Hungary orders 30-day border closing, refugees met with tear gas

Hungary told Serbia Tuesday that it is ordering a 30-day closure of the border crossing between the two countries following clashes between refugees and Hungarian police.

Refugees were met with tear gas and water cannons from Hungarian police as they tried to breach a 110-foot barbed-wire fence.

Under a new series of laws in effect Tuesday, it is illegal to cross the border from Serbia into Hungary. Hungarian authorities say they have arrested 519 refugees attempting to do so and convicted one Iraqi man, who a judge banned from returning for one year, Hungarian media reported. He must also pay $70 in court costs.

In the past few months, Hungary has become a main entry point into the European Union for refugees, many of them fleeing the war-torn Middle East. More than 200,000 have entered the country so far this year, almost all via the southern border with Serbia.

On Tuesday, Hungarian authorities declared a state of emergency. The government continues to deny the closed border signals callousness toward refugees, claiming most of those entering Hungary are actually economic migrants.

"Based on our history, we are always in solidarity with the refugees," Peter Szijjarto told The Associated Press. "What we're saying is that we cannot accept economic migrants because we cannot bear the burden of that."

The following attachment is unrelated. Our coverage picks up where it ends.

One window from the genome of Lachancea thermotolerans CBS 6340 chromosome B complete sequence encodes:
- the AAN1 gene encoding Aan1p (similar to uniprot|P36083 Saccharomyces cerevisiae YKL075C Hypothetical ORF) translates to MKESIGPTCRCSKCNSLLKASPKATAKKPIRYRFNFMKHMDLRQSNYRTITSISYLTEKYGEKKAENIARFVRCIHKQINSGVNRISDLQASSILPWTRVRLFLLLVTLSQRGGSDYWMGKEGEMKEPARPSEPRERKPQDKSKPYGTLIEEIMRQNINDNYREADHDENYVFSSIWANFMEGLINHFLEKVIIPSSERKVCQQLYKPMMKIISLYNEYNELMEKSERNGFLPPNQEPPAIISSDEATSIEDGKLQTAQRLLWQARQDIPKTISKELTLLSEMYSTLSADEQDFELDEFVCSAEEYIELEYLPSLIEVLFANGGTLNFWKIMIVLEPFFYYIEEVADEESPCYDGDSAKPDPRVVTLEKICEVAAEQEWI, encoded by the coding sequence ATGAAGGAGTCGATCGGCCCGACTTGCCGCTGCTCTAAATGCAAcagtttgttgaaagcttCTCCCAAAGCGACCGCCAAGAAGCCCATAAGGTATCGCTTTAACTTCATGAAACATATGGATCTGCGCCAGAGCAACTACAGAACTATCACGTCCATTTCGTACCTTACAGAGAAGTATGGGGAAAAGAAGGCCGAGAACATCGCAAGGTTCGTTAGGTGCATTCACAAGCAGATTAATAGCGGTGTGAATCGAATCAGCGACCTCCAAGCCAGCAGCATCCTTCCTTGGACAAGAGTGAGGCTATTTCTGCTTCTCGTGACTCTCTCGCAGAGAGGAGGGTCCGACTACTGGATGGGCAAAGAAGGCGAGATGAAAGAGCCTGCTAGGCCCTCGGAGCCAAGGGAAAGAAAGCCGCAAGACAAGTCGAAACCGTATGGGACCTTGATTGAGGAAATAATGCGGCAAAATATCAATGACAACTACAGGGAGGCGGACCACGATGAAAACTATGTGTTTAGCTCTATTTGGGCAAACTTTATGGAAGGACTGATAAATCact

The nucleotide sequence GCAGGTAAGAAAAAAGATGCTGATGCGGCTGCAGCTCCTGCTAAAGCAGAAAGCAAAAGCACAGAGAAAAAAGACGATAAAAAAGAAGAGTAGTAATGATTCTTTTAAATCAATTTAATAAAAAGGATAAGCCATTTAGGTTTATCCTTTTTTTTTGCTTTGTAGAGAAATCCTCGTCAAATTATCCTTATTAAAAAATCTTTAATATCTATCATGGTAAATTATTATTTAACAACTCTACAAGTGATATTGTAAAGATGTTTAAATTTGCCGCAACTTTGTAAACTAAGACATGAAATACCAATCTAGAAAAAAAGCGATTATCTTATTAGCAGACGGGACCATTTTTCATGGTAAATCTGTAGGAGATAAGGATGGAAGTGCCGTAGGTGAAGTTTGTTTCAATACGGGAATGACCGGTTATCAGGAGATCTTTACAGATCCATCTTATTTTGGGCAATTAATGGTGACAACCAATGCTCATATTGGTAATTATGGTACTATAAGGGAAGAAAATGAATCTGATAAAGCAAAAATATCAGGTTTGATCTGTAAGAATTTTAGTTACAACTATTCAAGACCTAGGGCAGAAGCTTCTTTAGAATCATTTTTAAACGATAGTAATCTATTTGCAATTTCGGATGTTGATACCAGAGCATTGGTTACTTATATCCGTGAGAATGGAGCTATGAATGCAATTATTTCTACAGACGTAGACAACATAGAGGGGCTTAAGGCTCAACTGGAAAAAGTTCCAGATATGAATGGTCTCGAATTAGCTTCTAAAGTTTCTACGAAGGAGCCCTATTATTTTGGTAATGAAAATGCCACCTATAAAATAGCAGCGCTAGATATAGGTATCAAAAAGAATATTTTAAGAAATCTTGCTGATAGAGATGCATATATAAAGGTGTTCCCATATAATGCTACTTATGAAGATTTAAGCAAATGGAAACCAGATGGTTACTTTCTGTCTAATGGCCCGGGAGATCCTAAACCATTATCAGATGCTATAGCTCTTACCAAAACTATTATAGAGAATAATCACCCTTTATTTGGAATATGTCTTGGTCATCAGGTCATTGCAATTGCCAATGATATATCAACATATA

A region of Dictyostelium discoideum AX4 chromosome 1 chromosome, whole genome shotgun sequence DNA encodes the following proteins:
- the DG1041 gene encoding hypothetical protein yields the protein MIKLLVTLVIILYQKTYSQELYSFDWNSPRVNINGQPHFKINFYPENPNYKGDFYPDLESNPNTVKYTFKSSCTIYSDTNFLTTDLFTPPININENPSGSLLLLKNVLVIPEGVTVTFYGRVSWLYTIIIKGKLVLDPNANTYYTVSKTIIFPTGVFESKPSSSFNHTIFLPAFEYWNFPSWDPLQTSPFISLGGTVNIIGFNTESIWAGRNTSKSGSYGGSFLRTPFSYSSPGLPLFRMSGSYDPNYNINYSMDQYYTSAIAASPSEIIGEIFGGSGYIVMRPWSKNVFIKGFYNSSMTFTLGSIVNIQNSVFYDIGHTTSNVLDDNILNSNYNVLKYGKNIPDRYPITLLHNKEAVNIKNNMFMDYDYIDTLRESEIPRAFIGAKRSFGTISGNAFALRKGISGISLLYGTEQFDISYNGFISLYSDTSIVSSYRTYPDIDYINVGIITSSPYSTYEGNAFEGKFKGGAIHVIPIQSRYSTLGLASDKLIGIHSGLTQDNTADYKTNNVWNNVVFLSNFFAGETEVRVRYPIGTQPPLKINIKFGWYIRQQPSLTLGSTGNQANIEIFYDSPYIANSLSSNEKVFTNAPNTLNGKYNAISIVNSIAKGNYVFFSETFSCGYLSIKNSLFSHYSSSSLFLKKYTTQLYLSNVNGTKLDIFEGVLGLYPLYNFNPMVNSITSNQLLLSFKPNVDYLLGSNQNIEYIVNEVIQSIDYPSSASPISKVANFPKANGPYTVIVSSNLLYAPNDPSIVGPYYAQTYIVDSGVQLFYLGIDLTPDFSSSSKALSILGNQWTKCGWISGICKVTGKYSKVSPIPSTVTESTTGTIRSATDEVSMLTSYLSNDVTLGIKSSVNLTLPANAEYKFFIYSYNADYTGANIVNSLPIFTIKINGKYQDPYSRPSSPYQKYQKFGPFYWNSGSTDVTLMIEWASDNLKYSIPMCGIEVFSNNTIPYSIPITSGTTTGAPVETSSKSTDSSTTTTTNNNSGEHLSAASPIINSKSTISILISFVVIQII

Most of the refugees hope to reach Germany, where Chancellor Angela Merkel's government has said it expects some 800,000 refugees to arrive in Germany this year alone. The vice chancellor has said the number could even reach 1 million.

Merkel and Austria called Tuesday for a special European Union summit next week to delegate responsibility for the influx to the various member nations.

Some refugees are choosing to avoid Hungary and take a longer route to Germany through Croatia. Croatia’s Prime Minister Zoran Milanovic criticized Hungary's decision to seal its border with Serbia and said his country will not do the same, Reuters reported.

"Barbed wire in Europe in the 21st century is not an answer, it's a threat," Milanovic said.

In Greece, police say they have arrested around 5,000 refugees. Meanwhile, Austria has begun selective controls of vehicles at three main border crossings with Hungary as it tries to impose order over the stream of people.

The Associated Press contributed to this report.